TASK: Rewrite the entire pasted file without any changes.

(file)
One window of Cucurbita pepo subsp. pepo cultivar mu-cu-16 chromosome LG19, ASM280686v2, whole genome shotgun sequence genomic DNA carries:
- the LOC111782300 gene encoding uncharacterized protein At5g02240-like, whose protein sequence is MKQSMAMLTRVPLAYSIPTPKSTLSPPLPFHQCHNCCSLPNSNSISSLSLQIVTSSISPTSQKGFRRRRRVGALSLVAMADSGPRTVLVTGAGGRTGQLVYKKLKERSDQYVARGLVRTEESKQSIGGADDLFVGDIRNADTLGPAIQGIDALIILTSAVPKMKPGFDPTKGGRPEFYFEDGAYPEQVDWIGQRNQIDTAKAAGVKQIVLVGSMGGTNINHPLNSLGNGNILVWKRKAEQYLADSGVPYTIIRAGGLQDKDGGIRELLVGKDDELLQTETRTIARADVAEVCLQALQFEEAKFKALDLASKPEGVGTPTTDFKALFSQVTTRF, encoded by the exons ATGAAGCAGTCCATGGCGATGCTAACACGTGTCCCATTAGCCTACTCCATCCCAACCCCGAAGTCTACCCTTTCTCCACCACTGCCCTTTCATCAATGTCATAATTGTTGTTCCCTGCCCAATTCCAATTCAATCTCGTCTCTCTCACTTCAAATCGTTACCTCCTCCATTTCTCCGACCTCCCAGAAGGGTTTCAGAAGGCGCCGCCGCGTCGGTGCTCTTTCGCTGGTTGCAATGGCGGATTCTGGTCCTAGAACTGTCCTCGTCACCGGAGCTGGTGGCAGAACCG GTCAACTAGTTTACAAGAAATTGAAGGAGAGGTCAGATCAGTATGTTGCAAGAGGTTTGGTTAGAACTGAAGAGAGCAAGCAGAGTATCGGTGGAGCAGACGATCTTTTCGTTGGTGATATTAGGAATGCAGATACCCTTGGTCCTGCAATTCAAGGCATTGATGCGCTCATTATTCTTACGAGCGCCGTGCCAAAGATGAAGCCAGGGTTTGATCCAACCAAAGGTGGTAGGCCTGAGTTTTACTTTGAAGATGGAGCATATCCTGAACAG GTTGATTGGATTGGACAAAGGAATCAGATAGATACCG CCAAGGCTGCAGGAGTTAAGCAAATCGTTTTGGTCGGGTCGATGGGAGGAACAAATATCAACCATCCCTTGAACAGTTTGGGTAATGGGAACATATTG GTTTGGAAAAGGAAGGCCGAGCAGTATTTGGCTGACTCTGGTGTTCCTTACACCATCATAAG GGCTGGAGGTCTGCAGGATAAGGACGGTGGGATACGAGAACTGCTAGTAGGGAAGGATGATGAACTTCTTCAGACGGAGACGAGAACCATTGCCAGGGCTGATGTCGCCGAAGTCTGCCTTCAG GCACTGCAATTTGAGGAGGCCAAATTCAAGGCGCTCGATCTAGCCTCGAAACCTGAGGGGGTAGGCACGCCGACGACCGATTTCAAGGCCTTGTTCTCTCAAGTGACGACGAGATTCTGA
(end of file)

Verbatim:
One window of Cucurbita pepo subsp. pepo cultivar mu-cu-16 chromosome LG19, ASM280686v2, whole genome shotgun sequence genomic DNA carries:
- the LOC111782300 gene encoding uncharacterized protein At5g02240-like, whose protein sequence is MKQSMAMLTRVPLAYSIPTPKSTLSPPLPFHQCHNCCSLPNSNSISSLSLQIVTSSISPTSQKGFRRRRRVGALSLVAMADSGPRTVLVTGAGGRTGQLVYKKLKERSDQYVARGLVRTEESKQSIGGADDLFVGDIRNADTLGPAIQGIDALIILTSAVPKMKPGFDPTKGGRPEFYFEDGAYPEQVDWIGQRNQIDTAKAAGVKQIVLVGSMGGTNINHPLNSLGNGNILVWKRKAEQYLADSGVPYTIIRAGGLQDKDGGIRELLVGKDDELLQTETRTIARADVAEVCLQALQFEEAKFKALDLASKPEGVGTPTTDFKALFSQVTTRF, encoded by the exons ATGAAGCAGTCCATGGCGATGCTAACACGTGTCCCATTAGCCTACTCCATCCCAACCCCGAAGTCTACCCTTTCTCCACCACTGCCCTTTCATCAATGTCATAATTGTTGTTCCCTGCCCAATTCCAATTCAATCTCGTCTCTCTCACTTCAAATCGTTACCTCCTCCATTTCTCCGACCTCCCAGAAGGGTTTCAGAAGGCGCCGCCGCGTCGGTGCTCTTTCGCTGGTTGCAATGGCGGATTCTGGTCCTAGAACTGTCCTCGTCACCGGAGCTGGTGGCAGAACCG GTCAACTAGTTTACAAGAAATTGAAGGAGAGGTCAGATCAGTATGTTGCAAGAGGTTTGGTTAGAACTGAAGAGAGCAAGCAGAGTATCGGTGGAGCAGACGATCTTTTCGTTGGTGATATTAGGAATGCAGATACCCTTGGTCCTGCAATTCAAGGCATTGATGCGCTCATTATTCTTACGAGCGCCGTGCCAAAGATGAAGCCAGGGTTTGATCCAACCAAAGGTGGTAGGCCTGAGTTTTACTTTGAAGATGGAGCATATCCTGAACAG GTTGATTGGATTGGACAAAGGAATCAGATAGATACCG CCAAGGCTGCAGGAGTTAAGCAAATCGTTTTGGTCGGGTCGATGGGAGGAACAAATATCAACCATCCCTTGAACAGTTTGGGTAATGGGAACATATTG GTTTGGAAAAGGAAGGCCGAGCAGTATTTGGCTGACTCTGGTGTTCCTTACACCATCATAAG GGCTGGAGGTCTGCAGGATAAGGACGGTGGGATACGAGAACTGCTAGTAGGGAAGGATGATGAACTTCTTCAGACGGAGACGAGAACCATTGCCAGGGCTGATGTCGCCGAAGTCTGCCTTCAG GCACTGCAATTTGAGGAGGCCAAATTCAAGGCGCTCGATCTAGCCTCGAAACCTGAGGGGGTAGGCACGCCGACGACCGATTTCAAGGCCTTGTTCTCTCAAGTGACGACGAGATTCTGA